by Matt Coonan

I worked in dad’s warehouse one winter
& sorted sheet metal by heat number
& stacked them into cardboard boxes
& pressed the green button on a machine
that sliced copper rods into eighths
& the filings flew into my beard
& lived there for a day
& K used his lunch break to browse
online dating sites
& Bill griped about the Jet’s defense
& Bruce tried teaching me the forklift
& regretted it swiftly
& the temp whose name I never learned
would wield a buzz saw without goggles
like the screech & silver spark
took him back to that July 4th 
his dad hoisted him up
to a screaming night of color
& mine sat forty feet away
in a heated office next to his secretary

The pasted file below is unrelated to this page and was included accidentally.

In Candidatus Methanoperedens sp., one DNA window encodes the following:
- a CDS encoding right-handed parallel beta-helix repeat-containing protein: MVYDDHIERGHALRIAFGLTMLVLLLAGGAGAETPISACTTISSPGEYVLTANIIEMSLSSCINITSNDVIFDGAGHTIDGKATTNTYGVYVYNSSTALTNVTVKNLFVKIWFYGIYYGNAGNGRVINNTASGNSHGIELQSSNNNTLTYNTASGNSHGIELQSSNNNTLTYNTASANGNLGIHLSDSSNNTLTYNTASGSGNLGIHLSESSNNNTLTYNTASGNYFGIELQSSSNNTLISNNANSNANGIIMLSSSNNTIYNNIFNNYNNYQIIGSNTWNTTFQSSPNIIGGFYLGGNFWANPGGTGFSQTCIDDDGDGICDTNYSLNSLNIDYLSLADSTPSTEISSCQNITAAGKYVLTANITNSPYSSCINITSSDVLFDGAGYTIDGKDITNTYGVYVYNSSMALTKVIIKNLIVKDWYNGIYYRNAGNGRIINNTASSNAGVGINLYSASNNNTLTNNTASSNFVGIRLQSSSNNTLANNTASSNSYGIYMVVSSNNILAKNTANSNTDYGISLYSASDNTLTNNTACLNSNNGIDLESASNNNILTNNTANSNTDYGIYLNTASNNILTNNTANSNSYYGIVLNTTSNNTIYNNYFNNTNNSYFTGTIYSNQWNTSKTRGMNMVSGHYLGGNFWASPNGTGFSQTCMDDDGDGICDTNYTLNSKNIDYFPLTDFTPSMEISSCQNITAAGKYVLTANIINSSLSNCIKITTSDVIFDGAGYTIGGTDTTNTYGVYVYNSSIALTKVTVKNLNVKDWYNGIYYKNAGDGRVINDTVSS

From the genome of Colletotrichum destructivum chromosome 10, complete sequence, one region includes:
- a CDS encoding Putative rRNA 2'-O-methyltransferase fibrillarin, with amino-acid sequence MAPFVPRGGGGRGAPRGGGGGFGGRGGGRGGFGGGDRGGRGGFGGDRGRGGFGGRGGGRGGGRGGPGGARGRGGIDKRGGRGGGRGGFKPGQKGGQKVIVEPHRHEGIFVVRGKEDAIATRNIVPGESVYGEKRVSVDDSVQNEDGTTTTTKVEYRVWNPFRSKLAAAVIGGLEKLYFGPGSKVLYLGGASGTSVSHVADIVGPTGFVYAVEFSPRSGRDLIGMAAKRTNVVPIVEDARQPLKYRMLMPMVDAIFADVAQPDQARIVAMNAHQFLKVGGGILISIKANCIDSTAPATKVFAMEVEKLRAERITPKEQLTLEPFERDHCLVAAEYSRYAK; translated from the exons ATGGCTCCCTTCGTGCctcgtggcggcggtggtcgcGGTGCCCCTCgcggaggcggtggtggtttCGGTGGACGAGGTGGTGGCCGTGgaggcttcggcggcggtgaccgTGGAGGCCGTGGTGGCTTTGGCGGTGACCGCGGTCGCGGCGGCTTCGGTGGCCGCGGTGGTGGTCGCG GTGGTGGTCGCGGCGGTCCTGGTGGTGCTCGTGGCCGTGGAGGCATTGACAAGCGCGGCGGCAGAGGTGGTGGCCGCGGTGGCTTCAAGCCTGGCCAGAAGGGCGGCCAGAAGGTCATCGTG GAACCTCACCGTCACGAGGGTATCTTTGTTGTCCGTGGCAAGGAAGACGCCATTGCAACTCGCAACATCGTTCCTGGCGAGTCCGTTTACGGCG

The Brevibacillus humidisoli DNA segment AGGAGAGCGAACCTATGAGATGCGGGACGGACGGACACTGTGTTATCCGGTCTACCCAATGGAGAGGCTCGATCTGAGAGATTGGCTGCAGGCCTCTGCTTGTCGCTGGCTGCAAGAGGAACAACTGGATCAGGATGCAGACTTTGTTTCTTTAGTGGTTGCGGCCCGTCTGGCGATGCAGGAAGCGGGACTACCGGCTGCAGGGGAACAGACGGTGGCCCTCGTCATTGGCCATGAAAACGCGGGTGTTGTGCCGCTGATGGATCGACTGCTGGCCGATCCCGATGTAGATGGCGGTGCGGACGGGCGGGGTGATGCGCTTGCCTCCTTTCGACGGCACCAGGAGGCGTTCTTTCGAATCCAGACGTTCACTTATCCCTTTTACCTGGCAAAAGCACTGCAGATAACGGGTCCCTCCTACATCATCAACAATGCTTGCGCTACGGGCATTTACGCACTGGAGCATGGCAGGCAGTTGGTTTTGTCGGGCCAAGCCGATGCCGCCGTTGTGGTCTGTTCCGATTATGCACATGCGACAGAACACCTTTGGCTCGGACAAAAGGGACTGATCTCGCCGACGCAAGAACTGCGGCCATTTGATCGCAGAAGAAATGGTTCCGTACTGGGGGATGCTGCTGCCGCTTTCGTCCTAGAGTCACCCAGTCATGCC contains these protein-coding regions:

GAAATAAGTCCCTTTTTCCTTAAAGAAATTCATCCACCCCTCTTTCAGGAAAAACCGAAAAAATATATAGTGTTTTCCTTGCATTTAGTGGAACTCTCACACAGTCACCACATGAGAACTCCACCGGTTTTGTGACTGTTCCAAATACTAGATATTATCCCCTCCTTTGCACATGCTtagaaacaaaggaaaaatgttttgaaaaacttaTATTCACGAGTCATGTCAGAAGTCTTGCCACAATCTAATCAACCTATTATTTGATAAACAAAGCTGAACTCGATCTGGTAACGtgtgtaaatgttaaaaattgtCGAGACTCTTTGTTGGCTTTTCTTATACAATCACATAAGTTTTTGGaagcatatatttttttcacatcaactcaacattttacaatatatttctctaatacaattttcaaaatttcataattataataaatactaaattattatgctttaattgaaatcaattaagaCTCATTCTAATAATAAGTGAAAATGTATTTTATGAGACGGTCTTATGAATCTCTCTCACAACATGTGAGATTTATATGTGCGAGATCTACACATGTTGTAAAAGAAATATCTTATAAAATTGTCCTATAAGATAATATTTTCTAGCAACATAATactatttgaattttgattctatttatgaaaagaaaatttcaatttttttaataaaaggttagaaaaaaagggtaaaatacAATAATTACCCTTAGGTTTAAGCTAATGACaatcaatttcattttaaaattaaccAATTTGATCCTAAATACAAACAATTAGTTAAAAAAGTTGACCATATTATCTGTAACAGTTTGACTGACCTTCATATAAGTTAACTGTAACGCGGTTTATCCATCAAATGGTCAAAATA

selling the steel that built our home
& at 5:15, he’d drive us back to it
his hands at ten & two
his scalp a stack of settled ash
& I want to learn a gratitude
that won’t fade against the night
I want to lift him through the sunroof
& give the sky a golden memory. 


Matt Coonan is a poet, emcee, and teacher from New York. He holds an MFA in creative writing and literature from Stony Brook University and is a three-time SUNY Oneonta Grand Slam Champion. He is also the recipient of a 2017 Live Más Scholarship. His poems have appeared in Button Poetry, Tinderbox Poetry Journal, The Southampton Review, Inklette, and more.